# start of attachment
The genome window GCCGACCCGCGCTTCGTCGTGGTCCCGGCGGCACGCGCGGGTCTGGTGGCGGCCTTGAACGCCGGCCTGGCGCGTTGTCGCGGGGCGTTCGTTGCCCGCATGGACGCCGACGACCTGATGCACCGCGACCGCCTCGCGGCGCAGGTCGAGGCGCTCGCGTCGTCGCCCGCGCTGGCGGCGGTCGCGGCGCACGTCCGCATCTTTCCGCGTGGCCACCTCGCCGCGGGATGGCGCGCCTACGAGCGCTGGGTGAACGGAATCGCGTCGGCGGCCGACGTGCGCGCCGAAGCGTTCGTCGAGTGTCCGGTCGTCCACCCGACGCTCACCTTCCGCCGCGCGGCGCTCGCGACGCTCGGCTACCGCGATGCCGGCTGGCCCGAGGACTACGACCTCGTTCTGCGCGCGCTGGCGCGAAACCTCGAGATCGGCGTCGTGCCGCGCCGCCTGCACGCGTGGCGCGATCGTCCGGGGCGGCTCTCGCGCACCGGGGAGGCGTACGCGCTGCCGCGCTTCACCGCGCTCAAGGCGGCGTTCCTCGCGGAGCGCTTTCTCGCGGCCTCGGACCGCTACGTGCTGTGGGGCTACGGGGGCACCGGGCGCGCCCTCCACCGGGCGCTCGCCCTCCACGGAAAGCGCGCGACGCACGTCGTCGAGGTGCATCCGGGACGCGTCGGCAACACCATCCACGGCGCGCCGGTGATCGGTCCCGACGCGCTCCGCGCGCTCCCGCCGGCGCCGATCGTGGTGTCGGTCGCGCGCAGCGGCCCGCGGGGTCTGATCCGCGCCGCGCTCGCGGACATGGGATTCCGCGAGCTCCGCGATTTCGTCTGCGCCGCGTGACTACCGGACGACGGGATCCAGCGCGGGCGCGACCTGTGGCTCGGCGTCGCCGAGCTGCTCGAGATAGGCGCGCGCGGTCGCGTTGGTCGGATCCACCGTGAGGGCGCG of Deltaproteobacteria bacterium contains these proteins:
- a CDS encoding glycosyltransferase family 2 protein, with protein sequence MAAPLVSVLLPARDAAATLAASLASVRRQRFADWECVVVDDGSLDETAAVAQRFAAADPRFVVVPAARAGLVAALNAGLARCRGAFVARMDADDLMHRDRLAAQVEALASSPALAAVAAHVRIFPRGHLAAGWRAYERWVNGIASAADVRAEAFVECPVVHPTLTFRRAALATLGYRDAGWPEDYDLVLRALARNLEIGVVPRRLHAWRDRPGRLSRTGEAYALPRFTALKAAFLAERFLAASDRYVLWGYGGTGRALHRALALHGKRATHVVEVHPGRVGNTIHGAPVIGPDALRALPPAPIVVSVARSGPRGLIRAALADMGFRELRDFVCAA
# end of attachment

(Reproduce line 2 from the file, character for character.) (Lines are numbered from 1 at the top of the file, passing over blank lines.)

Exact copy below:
- a CDS encoding glycosyltransferase family 2 protein, with protein sequence MAAPLVSVLLPARDAAATLAASLASVRRQRFADWECVVVDDGSLDETAAVAQRFAAADPRFVVVPAARAGLVAALNAGLARCRGAFVARMDADDLMHRDRLAAQVEALASSPALAAVAAHVRIFPRGHLAAGWRAYERWVNGIASAADVRAEAFVECPVVHPTLTFRRAALATLGYRDAGWPEDYDLVLRALARNLEIGVVPRRLHAWRDRPGRLSRTGEAYALPRFTALKAAFLAERFLAASDRYVLWGYGGTGRALHRALALHGKRATHVVEVHPGRVGNTIHGAPVIGPDALRALPPAPIVVSVARSGPRGLIRAALADMGFRELRDFVCAA